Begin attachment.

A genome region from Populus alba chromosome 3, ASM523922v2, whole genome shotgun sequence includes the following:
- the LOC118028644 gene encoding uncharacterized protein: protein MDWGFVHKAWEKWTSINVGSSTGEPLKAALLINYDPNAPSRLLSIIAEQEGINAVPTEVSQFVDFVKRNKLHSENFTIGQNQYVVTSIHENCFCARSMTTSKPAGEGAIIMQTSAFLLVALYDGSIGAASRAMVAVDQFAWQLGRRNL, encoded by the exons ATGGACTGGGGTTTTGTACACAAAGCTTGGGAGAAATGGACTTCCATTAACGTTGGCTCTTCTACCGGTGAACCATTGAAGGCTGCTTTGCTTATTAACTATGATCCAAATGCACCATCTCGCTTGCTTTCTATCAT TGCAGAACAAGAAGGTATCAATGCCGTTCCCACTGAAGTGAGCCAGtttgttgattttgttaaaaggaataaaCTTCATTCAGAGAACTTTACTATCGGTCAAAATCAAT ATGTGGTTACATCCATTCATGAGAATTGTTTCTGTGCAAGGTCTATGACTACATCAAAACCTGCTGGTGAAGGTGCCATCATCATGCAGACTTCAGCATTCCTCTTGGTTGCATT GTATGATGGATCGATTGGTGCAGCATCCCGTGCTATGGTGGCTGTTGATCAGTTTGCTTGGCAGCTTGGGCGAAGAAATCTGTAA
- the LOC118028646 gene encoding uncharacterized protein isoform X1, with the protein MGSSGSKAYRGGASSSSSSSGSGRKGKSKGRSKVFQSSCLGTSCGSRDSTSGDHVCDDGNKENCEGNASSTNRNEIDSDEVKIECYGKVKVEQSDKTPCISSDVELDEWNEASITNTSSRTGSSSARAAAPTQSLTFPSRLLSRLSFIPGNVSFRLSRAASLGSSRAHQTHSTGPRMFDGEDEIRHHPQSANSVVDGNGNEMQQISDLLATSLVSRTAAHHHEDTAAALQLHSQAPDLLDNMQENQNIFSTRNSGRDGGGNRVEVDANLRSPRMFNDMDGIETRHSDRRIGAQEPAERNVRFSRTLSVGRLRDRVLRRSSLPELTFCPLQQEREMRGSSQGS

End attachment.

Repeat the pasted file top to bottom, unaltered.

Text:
A genome region from Populus alba chromosome 3, ASM523922v2, whole genome shotgun sequence includes the following:
- the LOC118028644 gene encoding uncharacterized protein: protein MDWGFVHKAWEKWTSINVGSSTGEPLKAALLINYDPNAPSRLLSIIAEQEGINAVPTEVSQFVDFVKRNKLHSENFTIGQNQYVVTSIHENCFCARSMTTSKPAGEGAIIMQTSAFLLVALYDGSIGAASRAMVAVDQFAWQLGRRNL, encoded by the exons ATGGACTGGGGTTTTGTACACAAAGCTTGGGAGAAATGGACTTCCATTAACGTTGGCTCTTCTACCGGTGAACCATTGAAGGCTGCTTTGCTTATTAACTATGATCCAAATGCACCATCTCGCTTGCTTTCTATCAT TGCAGAACAAGAAGGTATCAATGCCGTTCCCACTGAAGTGAGCCAGtttgttgattttgttaaaaggaataaaCTTCATTCAGAGAACTTTACTATCGGTCAAAATCAAT ATGTGGTTACATCCATTCATGAGAATTGTTTCTGTGCAAGGTCTATGACTACATCAAAACCTGCTGGTGAAGGTGCCATCATCATGCAGACTTCAGCATTCCTCTTGGTTGCATT GTATGATGGATCGATTGGTGCAGCATCCCGTGCTATGGTGGCTGTTGATCAGTTTGCTTGGCAGCTTGGGCGAAGAAATCTGTAA
- the LOC118028646 gene encoding uncharacterized protein isoform X1, with the protein MGSSGSKAYRGGASSSSSSSGSGRKGKSKGRSKVFQSSCLGTSCGSRDSTSGDHVCDDGNKENCEGNASSTNRNEIDSDEVKIECYGKVKVEQSDKTPCISSDVELDEWNEASITNTSSRTGSSSARAAAPTQSLTFPSRLLSRLSFIPGNVSFRLSRAASLGSSRAHQTHSTGPRMFDGEDEIRHHPQSANSVVDGNGNEMQQISDLLATSLVSRTAAHHHEDTAAALQLHSQAPDLLDNMQENQNIFSTRNSGRDGGGNRVEVDANLRSPRMFNDMDGIETRHSDRRIGAQEPAERNVRFSRTLSVGRLRDRVLRRSSLPELTFCPLQQEREMRGSSQGS